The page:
It has been a volatile week with oil prices starting on Monday at $111 a barrel in NY and over $116 in London as fears of a US strike on Syria reached a peak. To the surprise of most, however, the Syrian poison gas crisis took an unexpected turn with the announcement that Syria would give up its poison gas stockpiles and President Obama asked Congress to delay a vote on a Syrian strike. Oil prices fell on Monday and Tuesday to circa $108 in New York and circa $112 in London. The US and Russia will meet in Geneva today in an effort to contain the situation and have begun meetings at the UN to get that organization involved. It is too early to say what effect all this activity will have on the uprising.
While the Syrian situation still has a long ways to play out, attention turned on Wednesday to other factors driving oil prices such as the near cessation of Libyan production, a budding war in the Sinai between the Egyptian Army and radicals living near the Gaza strip, and stockpile reports.
This week’s EIA stocks report contained bullish news that supplies at Cushing, Okla. slid for the 10th time last week as unusually high refinery utilization rates increased the demand for Cushing oil. US domestic oil production continues to creep upwards and is now at 7.75 million b/d, the highest since May 1989. US crude inventories which continue to fall slowly were down by 219,999 barrels last week. US imports have been holding around 8 million b/d in recent weeks which is still over half the 15.9 b/d which the US refined last week. There is still far to go before “energy independence.”
Besides the Syrian situation, the Middle East continued to deteriorate this week. More bombs went off in Iraq; there is no oil coming out of Libya and somebody blew up a car bomb at the Foreign Ministry; and fighting in the Sinai is increasing as insurgents blew up an Army intelligence building.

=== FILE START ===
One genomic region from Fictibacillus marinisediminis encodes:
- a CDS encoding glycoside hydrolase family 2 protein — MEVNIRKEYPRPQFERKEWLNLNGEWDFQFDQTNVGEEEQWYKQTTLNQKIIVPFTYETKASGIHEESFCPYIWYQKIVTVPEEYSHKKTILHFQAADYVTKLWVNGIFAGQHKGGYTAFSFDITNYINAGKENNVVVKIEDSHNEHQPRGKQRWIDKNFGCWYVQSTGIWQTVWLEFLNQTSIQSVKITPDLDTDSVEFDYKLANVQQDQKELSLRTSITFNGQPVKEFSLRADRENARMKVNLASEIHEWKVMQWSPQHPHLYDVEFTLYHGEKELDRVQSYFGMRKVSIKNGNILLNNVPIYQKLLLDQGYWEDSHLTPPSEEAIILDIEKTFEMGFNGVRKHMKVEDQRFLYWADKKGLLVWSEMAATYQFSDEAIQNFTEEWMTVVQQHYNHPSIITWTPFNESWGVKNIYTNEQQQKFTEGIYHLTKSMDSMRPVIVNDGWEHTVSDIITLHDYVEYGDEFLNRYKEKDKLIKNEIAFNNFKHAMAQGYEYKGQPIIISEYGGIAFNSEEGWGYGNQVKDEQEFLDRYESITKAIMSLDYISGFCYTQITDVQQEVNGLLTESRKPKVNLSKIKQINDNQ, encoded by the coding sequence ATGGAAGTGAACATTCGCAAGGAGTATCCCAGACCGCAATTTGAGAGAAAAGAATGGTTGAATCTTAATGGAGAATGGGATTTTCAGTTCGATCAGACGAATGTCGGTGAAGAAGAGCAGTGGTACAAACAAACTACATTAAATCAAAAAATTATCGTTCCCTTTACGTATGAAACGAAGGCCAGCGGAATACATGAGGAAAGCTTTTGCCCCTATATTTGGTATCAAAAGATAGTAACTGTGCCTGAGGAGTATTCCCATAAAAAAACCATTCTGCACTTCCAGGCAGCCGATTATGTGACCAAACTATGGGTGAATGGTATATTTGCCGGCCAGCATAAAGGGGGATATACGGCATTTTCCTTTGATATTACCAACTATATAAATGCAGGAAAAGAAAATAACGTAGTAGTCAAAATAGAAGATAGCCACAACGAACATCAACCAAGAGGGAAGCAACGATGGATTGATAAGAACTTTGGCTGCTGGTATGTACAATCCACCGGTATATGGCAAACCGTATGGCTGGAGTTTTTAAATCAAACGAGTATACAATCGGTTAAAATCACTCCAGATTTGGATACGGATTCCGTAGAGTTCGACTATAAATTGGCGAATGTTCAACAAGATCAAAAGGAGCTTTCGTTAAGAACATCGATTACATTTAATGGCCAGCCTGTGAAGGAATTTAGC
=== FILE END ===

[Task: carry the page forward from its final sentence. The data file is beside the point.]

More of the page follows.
The loss of Libya’s oil production, which was running about 1.4 million b/d, to internal disagreements as to how to divide the pie has yet to have had the impact it did during the civil war in 2011. OPEC says there is no trouble as increases in US and Saudi production have been making up the difference. The IEA, however, says OECD stockpiles including those in the US have been dropping in recent weeks and that the global oil markets are gradually tightening.
Beijing says its industrial growth is on the rebound, hitting a 17-month high in August. The Chinese say industrial production last month was up 10.4 percent year over year and that electricity, gas, and water output was up by 12.5 percent. In recent years, outside analysts have been increasing questioning the economic statistics released by Beijing as not being internally consistent and being compiled too quickly each month.
Ottawa says it is willing to change its laissez-faire greenhouse gas emission policies to bring them in line with those of the US. Although the government says this is not a concession to win approval of the Keystone Pipeline, there are reports that Canadian Prime Minister Harper made such an offer to Washington last week. The Canadians point out that their emissions are only 1/32nd those of the much larger US economy so that Washington should not worry about how dirty their oil might be.